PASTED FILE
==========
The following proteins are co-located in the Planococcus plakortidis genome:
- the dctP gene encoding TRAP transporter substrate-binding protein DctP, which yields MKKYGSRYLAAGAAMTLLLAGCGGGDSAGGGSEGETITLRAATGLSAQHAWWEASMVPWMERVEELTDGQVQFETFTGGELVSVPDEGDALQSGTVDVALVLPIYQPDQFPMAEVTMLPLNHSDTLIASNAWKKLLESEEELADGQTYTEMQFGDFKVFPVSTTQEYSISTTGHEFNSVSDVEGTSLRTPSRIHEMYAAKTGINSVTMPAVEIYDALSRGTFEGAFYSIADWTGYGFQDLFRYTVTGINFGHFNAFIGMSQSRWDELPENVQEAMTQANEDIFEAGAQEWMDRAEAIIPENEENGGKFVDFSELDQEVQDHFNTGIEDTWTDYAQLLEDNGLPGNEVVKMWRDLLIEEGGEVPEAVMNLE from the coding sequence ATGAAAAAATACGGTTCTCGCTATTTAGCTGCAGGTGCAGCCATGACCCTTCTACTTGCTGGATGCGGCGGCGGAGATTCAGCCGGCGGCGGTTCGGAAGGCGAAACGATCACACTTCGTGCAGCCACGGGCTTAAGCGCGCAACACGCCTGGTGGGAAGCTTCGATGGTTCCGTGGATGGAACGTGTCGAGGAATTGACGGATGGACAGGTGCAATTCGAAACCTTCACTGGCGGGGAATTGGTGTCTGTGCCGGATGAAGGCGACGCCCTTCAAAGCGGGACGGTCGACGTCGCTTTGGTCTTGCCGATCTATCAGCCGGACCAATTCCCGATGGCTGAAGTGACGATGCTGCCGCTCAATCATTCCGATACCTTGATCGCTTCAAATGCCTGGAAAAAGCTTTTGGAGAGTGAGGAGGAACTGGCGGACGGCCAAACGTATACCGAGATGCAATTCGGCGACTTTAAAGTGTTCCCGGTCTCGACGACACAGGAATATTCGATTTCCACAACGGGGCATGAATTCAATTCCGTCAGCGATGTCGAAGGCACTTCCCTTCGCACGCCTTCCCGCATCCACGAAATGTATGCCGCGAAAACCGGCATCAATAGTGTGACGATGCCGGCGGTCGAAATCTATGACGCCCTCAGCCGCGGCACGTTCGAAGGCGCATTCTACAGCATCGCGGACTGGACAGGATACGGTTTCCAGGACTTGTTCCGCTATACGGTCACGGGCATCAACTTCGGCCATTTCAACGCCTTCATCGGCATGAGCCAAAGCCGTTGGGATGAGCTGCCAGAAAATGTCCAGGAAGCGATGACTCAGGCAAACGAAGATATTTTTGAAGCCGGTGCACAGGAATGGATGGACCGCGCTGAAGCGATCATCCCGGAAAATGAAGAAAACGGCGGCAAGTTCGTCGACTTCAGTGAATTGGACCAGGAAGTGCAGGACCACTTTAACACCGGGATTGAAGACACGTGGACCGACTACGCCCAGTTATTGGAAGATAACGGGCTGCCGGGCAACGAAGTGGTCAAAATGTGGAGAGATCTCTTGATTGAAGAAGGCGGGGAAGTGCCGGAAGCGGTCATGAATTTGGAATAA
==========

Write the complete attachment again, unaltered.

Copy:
The following proteins are co-located in the Planococcus plakortidis genome:
- the dctP gene encoding TRAP transporter substrate-binding protein DctP, which yields MKKYGSRYLAAGAAMTLLLAGCGGGDSAGGGSEGETITLRAATGLSAQHAWWEASMVPWMERVEELTDGQVQFETFTGGELVSVPDEGDALQSGTVDVALVLPIYQPDQFPMAEVTMLPLNHSDTLIASNAWKKLLESEEELADGQTYTEMQFGDFKVFPVSTTQEYSISTTGHEFNSVSDVEGTSLRTPSRIHEMYAAKTGINSVTMPAVEIYDALSRGTFEGAFYSIADWTGYGFQDLFRYTVTGINFGHFNAFIGMSQSRWDELPENVQEAMTQANEDIFEAGAQEWMDRAEAIIPENEENGGKFVDFSELDQEVQDHFNTGIEDTWTDYAQLLEDNGLPGNEVVKMWRDLLIEEGGEVPEAVMNLE from the coding sequence ATGAAAAAATACGGTTCTCGCTATTTAGCTGCAGGTGCAGCCATGACCCTTCTACTTGCTGGATGCGGCGGCGGAGATTCAGCCGGCGGCGGTTCGGAAGGCGAAACGATCACACTTCGTGCAGCCACGGGCTTAAGCGCGCAACACGCCTGGTGGGAAGCTTCGATGGTTCCGTGGATGGAACGTGTCGAGGAATTGACGGATGGACAGGTGCAATTCGAAACCTTCACTGGCGGGGAATTGGTGTCTGTGCCGGATGAAGGCGACGCCCTTCAAAGCGGGACGGTCGACGTCGCTTTGGTCTTGCCGATCTATCAGCCGGACCAATTCCCGATGGCTGAAGTGACGATGCTGCCGCTCAATCATTCCGATACCTTGATCGCTTCAAATGCCTGGAAAAAGCTTTTGGAGAGTGAGGAGGAACTGGCGGACGGCCAAACGTATACCGAGATGCAATTCGGCGACTTTAAAGTGTTCCCGGTCTCGACGACACAGGAATATTCGATTTCCACAACGGGGCATGAATTCAATTCCGTCAGCGATGTCGAAGGCACTTCCCTTCGCACGCCTTCCCGCATCCACGAAATGTATGCCGCGAAAACCGGCATCAATAGTGTGACGATGCCGGCGGTCGAAATCTATGACGCCCTCAGCCGCGGCACGTTCGAAGGCGCATTCTACAGCATCGCGGACTGGACAGGATACGGTTTCCAGGACTTGTTCCGCTATACGGTCACGGGCATCAACTTCGGCCATTTCAACGCCTTCATCGGCATGAGCCAAAGCCGTTGGGATGAGCTGCCAGAAAATGTCCAGGAAGCGATGACTCAGGCAAACGAAGATATTTTTGAAGCCGGTGCACAGGAATGGATGGACCGCGCTGAAGCGATCATCCCGGAAAATGAAGAAAACGGCGGCAAGTTCGTCGACTTCAGTGAATTGGACCAGGAAGTGCAGGACCACTTTAACACCGGGATTGAAGACACGTGGACCGACTACGCCCAGTTATTGGAAGATAACGGGCTGCCGGGCAACGAAGTGGTCAAAATGTGGAGAGATCTCTTGATTGAAGAAGGCGGGGAAGTGCCGGAAGCGGTCATGAATTTGGAATAA